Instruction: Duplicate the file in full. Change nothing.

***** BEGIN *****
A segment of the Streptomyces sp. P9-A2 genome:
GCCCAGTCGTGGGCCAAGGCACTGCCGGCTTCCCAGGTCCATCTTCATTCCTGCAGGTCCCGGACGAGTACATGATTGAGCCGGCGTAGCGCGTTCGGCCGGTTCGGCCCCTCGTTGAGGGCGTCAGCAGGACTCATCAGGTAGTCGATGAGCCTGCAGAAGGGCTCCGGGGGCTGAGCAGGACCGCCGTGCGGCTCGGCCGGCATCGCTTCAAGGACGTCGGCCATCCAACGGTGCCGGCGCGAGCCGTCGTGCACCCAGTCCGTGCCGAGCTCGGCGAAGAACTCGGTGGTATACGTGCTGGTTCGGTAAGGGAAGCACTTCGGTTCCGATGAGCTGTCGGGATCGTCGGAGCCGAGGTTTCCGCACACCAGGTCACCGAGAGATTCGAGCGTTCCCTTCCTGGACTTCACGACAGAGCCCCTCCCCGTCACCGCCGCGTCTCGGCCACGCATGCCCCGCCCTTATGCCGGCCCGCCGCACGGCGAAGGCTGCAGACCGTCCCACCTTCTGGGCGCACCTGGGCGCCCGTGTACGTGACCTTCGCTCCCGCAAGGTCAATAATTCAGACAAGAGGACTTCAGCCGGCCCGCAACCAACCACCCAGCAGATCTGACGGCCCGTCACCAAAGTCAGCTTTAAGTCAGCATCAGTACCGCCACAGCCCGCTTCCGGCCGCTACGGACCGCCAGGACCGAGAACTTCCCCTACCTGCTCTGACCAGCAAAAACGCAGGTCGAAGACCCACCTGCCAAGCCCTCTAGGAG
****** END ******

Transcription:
A segment of the Streptomyces sp. P9-A2 genome:
GCCCAGTCGTGGGCCAAGGCACTGCCGGCTTCCCAGGTCCATCTTCATTCCTGCAGGTCCCGGACGAGTACATGATTGAGCCGGCGTAGCGCGTTCGGCCGGTTCGGCCCCTCGTTGAGGGCGTCAGCAGGACTCATCAGGTAGTCGATGAGCCTGCAGAAGGGCTCCGGGGGCTGAGCAGGACCGCCGTGCGGCTCGGCCGGCATCGCTTCAAGGACGTCGGCCATCCAACGGTGCCGGCGCGAGCCGTCGTGCACCCAGTCCGTGCCGAGCTCGGCGAAGAACTCGGTGGTATACGTGCTGGTTCGGTAAGGGAAGCACTTCGGTTCCGATGAGCTGTCGGGATCGTCGGAGCCGAGGTTTCCGCACACCAGGTCACCGAGAGATTCGAGCGTTCCCTTCCTGGACTTCACGACAGAGCCCCTCCCCGTCACCGCCGCGTCTCGGCCACGCATGCCCCGCCCTTATGCCGGCCCGCCGCACGGCGAAGGCTGCAGACCGTCCCACCTTCTGGGCGCACCTGGGCGCCCGTGTACGTGACCTTCGCTCCCGCAAGGTCAATAATTCAGACAAGAGGACTTCAGCCGGCCCGCAACCAACCACCCAGCAGATCTGACGGCCCGTCACCAAAGTCAGCTTTAAGTCAGCATCAGTACCGCCACAGCCCGCTTCCGGCCGCTACGGACCGCCAGGACCGAGAACTTCCCCTACCTGCTCTGACCAGCAAAAACGCAGGTCGAAGACCCACCTGCCAAGCCCTCTAGGAG